E-Brief: April 2009

This is the first edition of E-Brief, a news feature designed to inform Law Society of BC members about matters discussed at the Benchers' monthly meetings and other Law Society developments. Feedback should be sent to E-Brief editor Lesley Pritchard at lpritchard@lsbc.org.

Ipsos Reid survey: The Benchers approved a plan to survey British Columbians about their use of legal services and identify barriers to accessing justice. Among other things, the survey will shed light on why some people choose to hire lawyers and others do not. The Delivery of Legal Services Task Force, chaired by Vancouver Bencher Art Vertlieb, QC, will use the survey data to guide the Benchers as they consider how the Law Society might improve access to legal services in the province.

Task force report: Kathryn Berge, QC, Chair of the Retention of Women in Law Task Force, briefed the Benchers on the task force's pending report, due at the end of June. The report is expected to present some of the reasons why women leave the ranks of lawyers in disproportionate numbers. It is also expected to encourage firms to develop programs and policies to assist in the retention and advancement of women in private practice.

Pro bono funding: The Law Foundation of BC shared some reassuring news about pro bono funding in these troubled times. Executive Director Wayne Robertson, QC told Benchers the foundation will not be cutting grants this year, despite an overall decline in donations and a dramatic drop in interest revenue. Some banks, he said, are not paying the foundation any interest on deposits because their negotiated rates are based on a prime-minus percentage formula, putting the rate below zero. Robertson said the foundation's Budget Stabilization Reserve will offset these revenue declines through the next two to three years.

Thompson Rivers University law school: Benchers got a glimpse into the future of BC's proposed third law school to be located in Kamloops. Thompson Rivers University (TRU) President Kathleen Scherf presented details on the new faculty, announced in the provincial throne speech in February. A collaboration between the University of Calgary and TRU, the law faculty's administrators will be looking for students who are more likely to remain in smaller BC communities after they graduate, helping to address the growing shortage of lawyers outside Metro Vancouver and Victoria. The first year class is expected to have 50 students, compared to 208 at University of BC and 108 at University of Victoria. TRU will draw on the Bar in the region for adjunct faculty to supplement full-time professors and the law school will be housed in a new $32-million House of Learning.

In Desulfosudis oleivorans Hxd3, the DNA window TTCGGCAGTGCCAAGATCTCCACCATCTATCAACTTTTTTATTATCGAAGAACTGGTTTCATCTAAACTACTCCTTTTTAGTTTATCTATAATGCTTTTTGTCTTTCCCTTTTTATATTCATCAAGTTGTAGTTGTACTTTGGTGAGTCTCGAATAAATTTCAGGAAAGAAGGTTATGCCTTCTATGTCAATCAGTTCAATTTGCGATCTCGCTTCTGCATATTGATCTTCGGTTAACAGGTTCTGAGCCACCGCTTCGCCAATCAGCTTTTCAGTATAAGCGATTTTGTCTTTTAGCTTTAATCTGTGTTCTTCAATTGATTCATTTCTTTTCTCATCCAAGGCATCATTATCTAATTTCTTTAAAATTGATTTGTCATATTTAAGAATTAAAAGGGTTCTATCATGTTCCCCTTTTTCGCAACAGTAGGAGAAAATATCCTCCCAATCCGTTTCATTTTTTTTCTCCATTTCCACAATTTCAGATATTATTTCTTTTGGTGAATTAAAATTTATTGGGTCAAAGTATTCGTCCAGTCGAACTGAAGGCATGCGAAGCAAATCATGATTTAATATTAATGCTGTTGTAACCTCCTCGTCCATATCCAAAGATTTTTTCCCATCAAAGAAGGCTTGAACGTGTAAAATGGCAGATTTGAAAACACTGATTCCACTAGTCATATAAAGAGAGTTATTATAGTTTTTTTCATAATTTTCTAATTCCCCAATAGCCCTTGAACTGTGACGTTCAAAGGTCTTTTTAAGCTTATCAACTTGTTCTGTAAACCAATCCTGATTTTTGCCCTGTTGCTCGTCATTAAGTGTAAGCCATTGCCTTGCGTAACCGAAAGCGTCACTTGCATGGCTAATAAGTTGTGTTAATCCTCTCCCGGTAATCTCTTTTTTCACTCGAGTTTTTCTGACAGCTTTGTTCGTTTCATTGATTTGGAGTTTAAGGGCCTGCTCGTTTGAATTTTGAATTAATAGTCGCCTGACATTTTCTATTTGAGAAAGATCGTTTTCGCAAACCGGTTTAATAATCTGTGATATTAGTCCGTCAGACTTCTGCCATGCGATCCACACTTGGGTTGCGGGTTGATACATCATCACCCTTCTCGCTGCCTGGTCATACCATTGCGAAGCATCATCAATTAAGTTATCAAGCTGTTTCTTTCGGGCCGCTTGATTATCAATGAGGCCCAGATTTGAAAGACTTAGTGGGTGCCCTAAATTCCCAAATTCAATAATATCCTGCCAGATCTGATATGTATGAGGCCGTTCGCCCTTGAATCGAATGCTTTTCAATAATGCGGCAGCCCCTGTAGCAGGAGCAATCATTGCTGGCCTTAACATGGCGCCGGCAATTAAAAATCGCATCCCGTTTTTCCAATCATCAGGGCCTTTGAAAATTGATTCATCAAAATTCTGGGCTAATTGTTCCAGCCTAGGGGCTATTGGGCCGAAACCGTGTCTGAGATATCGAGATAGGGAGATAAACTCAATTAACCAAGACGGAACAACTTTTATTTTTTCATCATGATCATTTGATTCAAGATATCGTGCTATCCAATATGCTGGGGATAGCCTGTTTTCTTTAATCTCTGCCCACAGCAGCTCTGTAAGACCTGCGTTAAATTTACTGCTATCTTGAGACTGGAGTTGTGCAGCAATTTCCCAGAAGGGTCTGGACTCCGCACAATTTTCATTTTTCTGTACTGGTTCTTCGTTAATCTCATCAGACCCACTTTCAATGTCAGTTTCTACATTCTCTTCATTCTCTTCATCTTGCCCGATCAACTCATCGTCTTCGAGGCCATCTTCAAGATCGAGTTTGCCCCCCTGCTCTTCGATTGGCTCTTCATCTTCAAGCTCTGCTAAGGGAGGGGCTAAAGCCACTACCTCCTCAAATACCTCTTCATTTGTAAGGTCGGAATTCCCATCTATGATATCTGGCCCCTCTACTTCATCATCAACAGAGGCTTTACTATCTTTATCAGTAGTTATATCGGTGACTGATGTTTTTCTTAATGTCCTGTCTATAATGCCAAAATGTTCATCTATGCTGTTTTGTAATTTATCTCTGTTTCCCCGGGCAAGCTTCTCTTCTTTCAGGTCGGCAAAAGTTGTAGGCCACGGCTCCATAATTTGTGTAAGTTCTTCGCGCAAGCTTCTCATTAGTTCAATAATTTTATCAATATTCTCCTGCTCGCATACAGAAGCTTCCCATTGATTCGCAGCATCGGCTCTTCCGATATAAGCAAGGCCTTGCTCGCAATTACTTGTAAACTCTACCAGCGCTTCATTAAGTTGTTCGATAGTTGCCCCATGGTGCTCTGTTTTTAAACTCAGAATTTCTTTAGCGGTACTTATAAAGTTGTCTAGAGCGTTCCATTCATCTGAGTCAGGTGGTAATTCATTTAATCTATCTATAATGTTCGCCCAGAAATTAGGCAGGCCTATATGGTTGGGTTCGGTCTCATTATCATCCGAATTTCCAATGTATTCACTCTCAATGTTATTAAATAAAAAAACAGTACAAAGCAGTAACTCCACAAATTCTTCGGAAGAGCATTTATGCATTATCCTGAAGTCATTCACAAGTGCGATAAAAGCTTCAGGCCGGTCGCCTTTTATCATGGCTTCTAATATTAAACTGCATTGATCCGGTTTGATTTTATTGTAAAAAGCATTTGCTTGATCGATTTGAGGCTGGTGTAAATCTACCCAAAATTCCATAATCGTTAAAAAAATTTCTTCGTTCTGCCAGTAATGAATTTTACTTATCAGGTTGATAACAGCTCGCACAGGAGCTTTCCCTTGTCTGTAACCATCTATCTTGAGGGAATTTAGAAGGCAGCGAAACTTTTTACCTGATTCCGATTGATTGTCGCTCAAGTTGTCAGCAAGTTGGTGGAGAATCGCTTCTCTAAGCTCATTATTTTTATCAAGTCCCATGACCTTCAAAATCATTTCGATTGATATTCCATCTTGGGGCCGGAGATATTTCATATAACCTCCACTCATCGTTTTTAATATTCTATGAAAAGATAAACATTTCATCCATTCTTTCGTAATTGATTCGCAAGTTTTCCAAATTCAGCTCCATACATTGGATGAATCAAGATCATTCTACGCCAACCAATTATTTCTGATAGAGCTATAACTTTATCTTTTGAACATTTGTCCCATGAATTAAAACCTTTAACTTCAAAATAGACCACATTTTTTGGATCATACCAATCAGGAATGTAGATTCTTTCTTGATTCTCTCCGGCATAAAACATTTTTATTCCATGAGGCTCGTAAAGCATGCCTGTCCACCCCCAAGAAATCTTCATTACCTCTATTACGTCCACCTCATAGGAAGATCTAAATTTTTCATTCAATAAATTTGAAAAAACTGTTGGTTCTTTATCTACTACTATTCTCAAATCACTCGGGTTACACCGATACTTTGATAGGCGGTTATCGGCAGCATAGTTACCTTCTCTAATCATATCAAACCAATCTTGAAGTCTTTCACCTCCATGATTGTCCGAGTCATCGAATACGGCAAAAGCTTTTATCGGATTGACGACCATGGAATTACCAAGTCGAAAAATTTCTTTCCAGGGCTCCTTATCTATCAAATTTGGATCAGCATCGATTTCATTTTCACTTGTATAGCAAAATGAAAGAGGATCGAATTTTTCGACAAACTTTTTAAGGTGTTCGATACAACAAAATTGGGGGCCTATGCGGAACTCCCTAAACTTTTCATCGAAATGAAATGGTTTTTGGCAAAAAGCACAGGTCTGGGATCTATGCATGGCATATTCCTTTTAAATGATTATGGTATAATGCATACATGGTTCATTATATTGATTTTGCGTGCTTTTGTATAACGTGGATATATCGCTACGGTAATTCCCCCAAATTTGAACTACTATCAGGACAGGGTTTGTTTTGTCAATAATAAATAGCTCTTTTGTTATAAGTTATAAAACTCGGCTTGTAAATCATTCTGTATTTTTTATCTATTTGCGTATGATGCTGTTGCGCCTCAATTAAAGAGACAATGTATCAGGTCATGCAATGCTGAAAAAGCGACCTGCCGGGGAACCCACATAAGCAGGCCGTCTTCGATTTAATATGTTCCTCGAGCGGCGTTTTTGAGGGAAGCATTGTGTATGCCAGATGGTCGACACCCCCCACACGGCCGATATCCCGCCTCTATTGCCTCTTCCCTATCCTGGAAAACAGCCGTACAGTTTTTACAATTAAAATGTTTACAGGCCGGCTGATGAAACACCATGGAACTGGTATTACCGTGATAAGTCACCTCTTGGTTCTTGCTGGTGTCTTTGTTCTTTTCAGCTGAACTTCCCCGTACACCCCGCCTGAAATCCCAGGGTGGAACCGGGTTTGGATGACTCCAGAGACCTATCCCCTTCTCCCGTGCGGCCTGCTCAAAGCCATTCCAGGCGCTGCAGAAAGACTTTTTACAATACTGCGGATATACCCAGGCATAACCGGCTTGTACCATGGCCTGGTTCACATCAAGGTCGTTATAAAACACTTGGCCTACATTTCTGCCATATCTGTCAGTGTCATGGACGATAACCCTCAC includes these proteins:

President's speaking tour: Gordon Turriff, QC was congratulated for his work representing the Law Society during his speaking tour around the province, raising the profile of the organization and its commitment to the public. CEO Tim McGee told Benchers that Turriff is demonstrating "Ironman-like qualities" as he hops aboard planes, ferries and cars to his more than 18 presentations from Nanaimo to Dawson Creek, to address audiences at Rotary Clubs, high schools, universities, public libraries and museums. His speech is entitled "The rule of law, the independence of lawyers and the public interest."

Law 12 curriculum unit: The Law Society has partnered with the Law Courts Education Society to produce an entertaining video and supporting teacher's guide for BC secondary school students in Law 12 classes. The materials are designed to help students understand the connection between an independent legal profession and judiciary, and the Rule of Law. The dramatization presents the case of three students arrested under a fictitious law called the Youth Gathering Act. It follows the trio through their arrests, the consultation with their lawyers, and the eventual striking down of the Act. The program is expected to be launched by mid-May.

2009 Law Society Scholarship: The Benchers awarded the 2009 Law Society Scholarship for $12,000 to Jennifer Katherine Bond. After graduating from University of Victoria law school in 2006, Bond was a clerk with the Alberta Court of Appeal and Supreme Court of Canada. Since then, she has been volunteering full time with Iraqi refugees in Damascus, Syria through the UN's Refugee Agency. She plans to continue working on human rights issues for her graduate studies.

Every effort has been made to ensure that the information in E-Brief is accurate. However, the information presented is necessarily a summary. When considering how any amendments or additions to the Legal Profession Act, Law Society Rules and Professional Conduct Handbook might affect their obligations and requirements, readers should refer to the complete text.